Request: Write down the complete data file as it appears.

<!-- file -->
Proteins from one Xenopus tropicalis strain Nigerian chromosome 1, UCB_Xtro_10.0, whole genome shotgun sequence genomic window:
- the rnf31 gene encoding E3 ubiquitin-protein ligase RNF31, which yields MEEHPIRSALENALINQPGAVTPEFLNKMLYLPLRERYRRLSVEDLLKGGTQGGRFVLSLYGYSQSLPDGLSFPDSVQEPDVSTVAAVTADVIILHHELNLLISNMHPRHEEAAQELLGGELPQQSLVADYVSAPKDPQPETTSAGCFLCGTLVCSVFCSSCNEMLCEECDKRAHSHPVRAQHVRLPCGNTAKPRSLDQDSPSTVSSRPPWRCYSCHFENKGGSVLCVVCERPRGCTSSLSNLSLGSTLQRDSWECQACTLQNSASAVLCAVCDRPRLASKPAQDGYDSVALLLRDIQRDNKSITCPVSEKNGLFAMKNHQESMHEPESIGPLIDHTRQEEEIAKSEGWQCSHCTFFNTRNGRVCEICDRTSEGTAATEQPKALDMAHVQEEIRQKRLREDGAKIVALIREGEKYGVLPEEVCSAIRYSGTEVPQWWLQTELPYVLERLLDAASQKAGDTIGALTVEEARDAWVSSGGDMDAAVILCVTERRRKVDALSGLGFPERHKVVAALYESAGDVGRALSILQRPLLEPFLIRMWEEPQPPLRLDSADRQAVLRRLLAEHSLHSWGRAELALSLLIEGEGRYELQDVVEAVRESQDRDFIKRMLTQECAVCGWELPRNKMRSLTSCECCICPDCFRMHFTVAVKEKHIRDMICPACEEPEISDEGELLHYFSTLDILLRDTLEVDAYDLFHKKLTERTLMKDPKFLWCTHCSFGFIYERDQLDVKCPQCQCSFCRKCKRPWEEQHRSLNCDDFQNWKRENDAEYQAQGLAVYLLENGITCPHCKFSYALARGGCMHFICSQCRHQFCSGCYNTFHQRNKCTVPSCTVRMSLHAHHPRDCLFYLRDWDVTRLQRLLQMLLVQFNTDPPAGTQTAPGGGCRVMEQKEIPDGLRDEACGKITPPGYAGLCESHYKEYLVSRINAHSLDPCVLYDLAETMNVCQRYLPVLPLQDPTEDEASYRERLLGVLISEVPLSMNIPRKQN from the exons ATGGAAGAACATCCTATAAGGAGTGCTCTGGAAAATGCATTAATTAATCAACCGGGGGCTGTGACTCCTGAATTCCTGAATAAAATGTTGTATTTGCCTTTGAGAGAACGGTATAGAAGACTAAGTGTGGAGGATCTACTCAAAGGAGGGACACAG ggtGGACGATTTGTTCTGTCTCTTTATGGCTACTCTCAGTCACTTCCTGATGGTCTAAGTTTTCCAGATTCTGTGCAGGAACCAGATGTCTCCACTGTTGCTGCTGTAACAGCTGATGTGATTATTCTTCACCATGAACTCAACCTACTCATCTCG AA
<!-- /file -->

Proteins from one Xenopus tropicalis strain Nigerian chromosome 1, UCB_Xtro_10.0, whole genome shotgun sequence genomic window:
- the rnf31 gene encoding E3 ubiquitin-protein ligase RNF31, which yields MEEHPIRSALENALINQPGAVTPEFLNKMLYLPLRERYRRLSVEDLLKGGTQGGRFVLSLYGYSQSLPDGLSFPDSVQEPDVSTVAAVTADVIILHHELNLLISNMHPRHEEAAQELLGGELPQQSLVADYVSAPKDPQPETTSAGCFLCGTLVCSVFCSSCNEMLCEECDKRAHSHPVRAQHVRLPCGNTAKPRSLDQDSPSTVSSRPPWRCYSCHFENKGGSVLCVVCERPRGCTSSLSNLSLGSTLQRDSWECQACTLQNSASAVLCAVCDRPRLASKPAQDGYDSVALLLRDIQRDNKSITCPVSEKNGLFAMKNHQESMHEPESIGPLIDHTRQEEEIAKSEGWQCSHCTFFNTRNGRVCEICDRTSEGTAATEQPKALDMAHVQEEIRQKRLREDGAKIVALIREGEKYGVLPEEVCSAIRYSGTEVPQWWLQTELPYVLERLLDAASQKAGDTIGALTVEEARDAWVSSGGDMDAAVILCVTERRRKVDALSGLGFPERHKVVAALYESAGDVGRALSILQRPLLEPFLIRMWEEPQPPLRLDSADRQAVLRRLLAEHSLHSWGRAELALSLLIEGEGRYELQDVVEAVRESQDRDFIKRMLTQECAVCGWELPRNKMRSLTSCECCICPDCFRMHFTVAVKEKHIRDMICPACEEPEISDEGELLHYFSTLDILLRDTLEVDAYDLFHKKLTERTLMKDPKFLWCTHCSFGFIYERDQLDVKCPQCQCSFCRKCKRPWEEQHRSLNCDDFQNWKRENDAEYQAQGLAVYLLENGITCPHCKFSYALARGGCMHFICSQCRHQFCSGCYNTFHQRNKCTVPSCTVRMSLHAHHPRDCLFYLRDWDVTRLQRLLQMLLVQFNTDPPAGTQTAPGGGCRVMEQKEIPDGLRDEACGKITPPGYAGLCESHYKEYLVSRINAHSLDPCVLYDLAETMNVCQRYLPVLPLQDPTEDEASYRERLLGVLISEVPLSMNIPRKQN from the exons ATGGAAGAACATCCTATAAGGAGTGCTCTGGAAAATGCATTAATTAATCAACCGGGGGCTGTGACTCCTGAATTCCTGAATAAAATGTTGTATTTGCCTTTGAGAGAACGGTATAGAAGACTAAGTGTGGAGGATCTACTCAAAGGAGGGACACAG ggtGGACGATTTGTTCTGTCTCTTTATGGCTACTCTCAGTCACTTCCTGATGGTCTAAGTTTTCCAGATTCTGTGCAGGAACCAGATGTCTCCACTGTTGCTGCTGTAACAGCTGATGTGATTATTCTTCACCATGAACTCAACCTACTCATCTCG AA